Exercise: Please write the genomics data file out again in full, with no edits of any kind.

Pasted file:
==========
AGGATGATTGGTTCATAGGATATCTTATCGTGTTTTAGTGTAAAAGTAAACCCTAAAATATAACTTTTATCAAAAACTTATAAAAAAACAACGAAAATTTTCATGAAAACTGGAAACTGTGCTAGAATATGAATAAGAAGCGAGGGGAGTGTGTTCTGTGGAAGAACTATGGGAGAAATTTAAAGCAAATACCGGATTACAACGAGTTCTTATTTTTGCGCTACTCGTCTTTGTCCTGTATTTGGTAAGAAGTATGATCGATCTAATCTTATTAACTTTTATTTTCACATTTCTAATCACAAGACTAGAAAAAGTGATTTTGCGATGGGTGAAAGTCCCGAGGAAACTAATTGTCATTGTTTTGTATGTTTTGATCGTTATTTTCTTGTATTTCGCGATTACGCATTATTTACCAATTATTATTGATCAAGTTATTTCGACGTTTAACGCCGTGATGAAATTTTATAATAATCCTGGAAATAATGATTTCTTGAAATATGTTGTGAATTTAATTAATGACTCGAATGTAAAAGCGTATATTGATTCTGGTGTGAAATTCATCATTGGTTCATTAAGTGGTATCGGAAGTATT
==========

AGGATGATTGGTTCATAGGATATCTTATCGTGTTTTAGTGTAAAAGTAAACCCTAAAATATAACTTTTATCAAAAACTTATAAAAAAACAACGAAAATTTTCATGAAAACTGGAAACTGTGCTAGAATATGAATAAGAAGCGAGGGGAGTGTGTTCTGTGGAAGAACTATGGGAGAAATTTAAAGCAAATACCGGATTACAACGAGTTCTTATTTTTGCGCTACTCGTCTTTGTCCTGTATTTGGTAAGAAGTATGATCGATCTAATCTTATTAACTTTTATTTTCACATTTCTAATCACAAGACTAGAAAAAGTGATTTTGCGATGGGTGAAAGTCCCGAGGAAACTAATTGTCATTGTTTTGTATGTTTTGATCGTTATTTTCTTGTATTTCGCGATTACGCATTATTTACCAATTATTATTGATCAAGTTATTTCGACGTTTAACGCCGTGATGAAATTTTATAATAATCCTGGAAATAATGATTTCTTGAAATATGTTGTGAATTTAATTAATGACTCGAATGTAAAAGCGTATATTGATTCTGGTGTGAAATTCATCATTGGTTCATTAAGTGGTATCGGAAGTATT